While I don’t necessarily like Oliver Platt’s character in Chef, I can understand why they put them in there. Ramsey Michel was one of Carl’s first big supporters when he was working in Miami, and now he thinks that Carl has stepped down his game – he’s become comfortable. That review, as scathing as it was, pushed Carl to do better.
And he did. He made food that he actually loved and put his soul into, and people loved it just as much. That’s why Ramsey came back at the end to tell him that it was amazing. It’s a really good full-circle moment and makes his part all the more needed. His necessity as a villain was one more part of the story that worked well.
The Amount Of Stars In Chef Is Crazy
When I first saw Chef, I didn’t see the cast list, so believe me when I was shocked at how many celebrities appeared here.
Not only do we have Jon Favreau and Sofia Vergara, but there are also appearances from Scarlett Johansson, Robert Downey Jr., Dustin Hoffman, and more. Chef is loaded with talent and all of them play their parts especially well.
You Get To See Some Delicious Food
Warning: don’t ever watch Chef hungry, because you will end up craving Cuban food after.
God, the number of times I wished I could reach into the screen during this movie and pull out what Carl was making, from the grilled cheese he cooked for his son to the Cuban sandwich to the Yucca fries – I was salivating near the end. And if you understand what he’s using in the movie, the recipes aren’t too hard to follow either. For the foodie out there, it’s worth a watch.
Chef Flips The Usual Technique For Dark Movies - With Humor Instead
Chef starts out surprisingly dark. Carl is working at this nice restaurant as a head chef but his changes and choices aren’t taken seriously by the manager, his relationship with his son is horrible and barely involved, and he loses his job pretty early on because of his freak-out in the restaurant.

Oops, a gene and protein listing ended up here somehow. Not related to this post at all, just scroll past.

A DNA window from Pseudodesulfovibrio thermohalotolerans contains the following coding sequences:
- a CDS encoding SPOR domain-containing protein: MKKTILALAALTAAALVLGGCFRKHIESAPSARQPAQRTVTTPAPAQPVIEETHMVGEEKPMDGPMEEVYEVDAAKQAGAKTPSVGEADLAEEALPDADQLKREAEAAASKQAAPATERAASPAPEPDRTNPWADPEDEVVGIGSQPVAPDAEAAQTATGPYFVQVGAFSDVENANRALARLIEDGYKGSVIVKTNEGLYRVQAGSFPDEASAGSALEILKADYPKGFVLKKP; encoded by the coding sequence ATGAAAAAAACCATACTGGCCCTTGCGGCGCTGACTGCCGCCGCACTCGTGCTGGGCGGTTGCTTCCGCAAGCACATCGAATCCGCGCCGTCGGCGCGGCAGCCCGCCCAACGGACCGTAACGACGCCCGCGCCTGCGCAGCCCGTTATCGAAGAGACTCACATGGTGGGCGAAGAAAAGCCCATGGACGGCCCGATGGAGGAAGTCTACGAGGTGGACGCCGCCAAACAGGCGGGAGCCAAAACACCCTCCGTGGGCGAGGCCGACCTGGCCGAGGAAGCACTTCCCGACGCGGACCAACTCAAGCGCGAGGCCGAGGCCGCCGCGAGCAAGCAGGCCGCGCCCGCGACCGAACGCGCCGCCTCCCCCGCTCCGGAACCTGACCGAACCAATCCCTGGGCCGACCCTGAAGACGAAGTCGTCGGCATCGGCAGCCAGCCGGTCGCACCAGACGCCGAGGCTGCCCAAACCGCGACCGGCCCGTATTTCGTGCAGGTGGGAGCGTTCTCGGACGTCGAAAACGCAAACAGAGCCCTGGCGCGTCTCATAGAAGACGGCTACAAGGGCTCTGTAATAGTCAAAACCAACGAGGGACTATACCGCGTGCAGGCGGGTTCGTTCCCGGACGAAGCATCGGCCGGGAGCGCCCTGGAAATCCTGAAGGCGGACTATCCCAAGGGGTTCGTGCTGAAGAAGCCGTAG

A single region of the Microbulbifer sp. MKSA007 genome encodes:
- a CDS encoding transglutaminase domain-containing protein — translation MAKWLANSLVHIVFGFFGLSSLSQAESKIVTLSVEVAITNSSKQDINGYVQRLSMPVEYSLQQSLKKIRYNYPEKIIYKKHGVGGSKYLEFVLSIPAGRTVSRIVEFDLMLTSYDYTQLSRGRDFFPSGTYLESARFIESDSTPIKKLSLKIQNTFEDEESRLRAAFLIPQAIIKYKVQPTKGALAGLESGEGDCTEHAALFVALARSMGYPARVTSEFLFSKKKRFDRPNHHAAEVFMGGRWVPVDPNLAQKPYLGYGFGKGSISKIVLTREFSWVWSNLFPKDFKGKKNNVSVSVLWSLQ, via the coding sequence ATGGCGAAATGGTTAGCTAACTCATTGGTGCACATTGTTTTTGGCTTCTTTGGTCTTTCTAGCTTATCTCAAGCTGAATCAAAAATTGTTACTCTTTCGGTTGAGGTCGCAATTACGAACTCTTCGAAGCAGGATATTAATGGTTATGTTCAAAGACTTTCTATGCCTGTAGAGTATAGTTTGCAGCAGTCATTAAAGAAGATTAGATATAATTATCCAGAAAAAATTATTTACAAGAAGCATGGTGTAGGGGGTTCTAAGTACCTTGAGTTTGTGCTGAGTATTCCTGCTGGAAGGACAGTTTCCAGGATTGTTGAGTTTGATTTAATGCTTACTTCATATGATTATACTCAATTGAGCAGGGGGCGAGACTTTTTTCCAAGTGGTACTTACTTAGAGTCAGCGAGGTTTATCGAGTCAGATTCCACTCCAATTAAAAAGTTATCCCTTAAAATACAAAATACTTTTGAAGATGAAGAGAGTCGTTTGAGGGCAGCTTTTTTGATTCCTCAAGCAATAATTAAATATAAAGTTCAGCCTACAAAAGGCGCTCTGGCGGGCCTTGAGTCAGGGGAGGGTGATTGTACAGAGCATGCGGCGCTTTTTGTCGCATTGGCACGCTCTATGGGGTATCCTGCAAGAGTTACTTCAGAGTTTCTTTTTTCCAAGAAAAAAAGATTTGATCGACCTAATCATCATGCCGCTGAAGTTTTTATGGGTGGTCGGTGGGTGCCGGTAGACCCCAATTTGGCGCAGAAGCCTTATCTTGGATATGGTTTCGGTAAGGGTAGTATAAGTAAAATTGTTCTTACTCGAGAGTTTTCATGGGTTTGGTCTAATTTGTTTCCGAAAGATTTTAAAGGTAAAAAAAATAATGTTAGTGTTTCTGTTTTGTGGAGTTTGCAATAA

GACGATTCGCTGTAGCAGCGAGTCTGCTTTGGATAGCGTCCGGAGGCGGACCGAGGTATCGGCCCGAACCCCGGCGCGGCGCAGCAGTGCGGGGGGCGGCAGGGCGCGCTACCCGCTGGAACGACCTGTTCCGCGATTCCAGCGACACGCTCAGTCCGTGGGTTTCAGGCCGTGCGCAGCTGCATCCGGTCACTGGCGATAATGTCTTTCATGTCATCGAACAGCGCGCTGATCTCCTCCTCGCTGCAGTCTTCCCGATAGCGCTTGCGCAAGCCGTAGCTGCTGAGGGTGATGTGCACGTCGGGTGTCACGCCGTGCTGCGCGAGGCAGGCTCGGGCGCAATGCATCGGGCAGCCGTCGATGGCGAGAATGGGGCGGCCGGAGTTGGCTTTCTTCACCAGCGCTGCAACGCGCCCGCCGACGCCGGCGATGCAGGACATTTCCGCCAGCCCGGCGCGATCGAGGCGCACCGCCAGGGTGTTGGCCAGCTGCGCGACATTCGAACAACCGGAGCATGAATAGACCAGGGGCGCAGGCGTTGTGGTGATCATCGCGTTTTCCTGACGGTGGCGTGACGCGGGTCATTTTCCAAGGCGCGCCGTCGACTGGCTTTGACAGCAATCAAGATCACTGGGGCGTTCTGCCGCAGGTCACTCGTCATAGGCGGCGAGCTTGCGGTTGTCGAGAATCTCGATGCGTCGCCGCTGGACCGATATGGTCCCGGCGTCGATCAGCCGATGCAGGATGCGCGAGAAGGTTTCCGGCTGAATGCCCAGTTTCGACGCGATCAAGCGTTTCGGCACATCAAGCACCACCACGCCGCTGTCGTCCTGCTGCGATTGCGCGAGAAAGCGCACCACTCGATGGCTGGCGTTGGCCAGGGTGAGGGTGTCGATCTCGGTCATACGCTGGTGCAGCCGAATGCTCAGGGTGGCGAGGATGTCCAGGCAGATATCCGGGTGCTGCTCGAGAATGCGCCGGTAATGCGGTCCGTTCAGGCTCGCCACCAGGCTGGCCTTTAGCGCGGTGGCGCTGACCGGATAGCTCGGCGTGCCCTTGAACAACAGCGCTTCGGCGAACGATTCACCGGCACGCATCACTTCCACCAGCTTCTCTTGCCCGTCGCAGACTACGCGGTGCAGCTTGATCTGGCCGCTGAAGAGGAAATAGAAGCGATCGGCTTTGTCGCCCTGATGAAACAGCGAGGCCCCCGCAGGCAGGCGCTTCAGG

But instead of the movie getting even darker, it flips the script on its head and ends up making Chef much more lighthearted from there. Everything seems to be failing for him at the beginning and then, we have a happy ending near the end, with his son close to him, remarried to his wife, and his own restaurant where he calls the shots. It’s a feel-good movie – and that’s exactly the kind of movie we need today.
Chef Teaches A Valuable Lesson About Making Changes In Life
Sometimes, what is meant for us is right outside our doors, but we can’t understand it until it’s pushed onto us, and that’s precisely what Chef taught audiences. Carl didn’t want to own a food truck. He thought it was a fad and a stupid investment. But when he was left with nothing to do and no job prospects, he stuck his foot in his mouth and received a truck, hired a buddy from work, and got to work with his son. From there, his whole life changed, showing what one decision leads to.
And that’s what’s amazing about Chef. One little change in your life could change it for the better, but you need to have faith to do it. Carl took a leap of faith, and sometimes that’s all you need to do to succeed.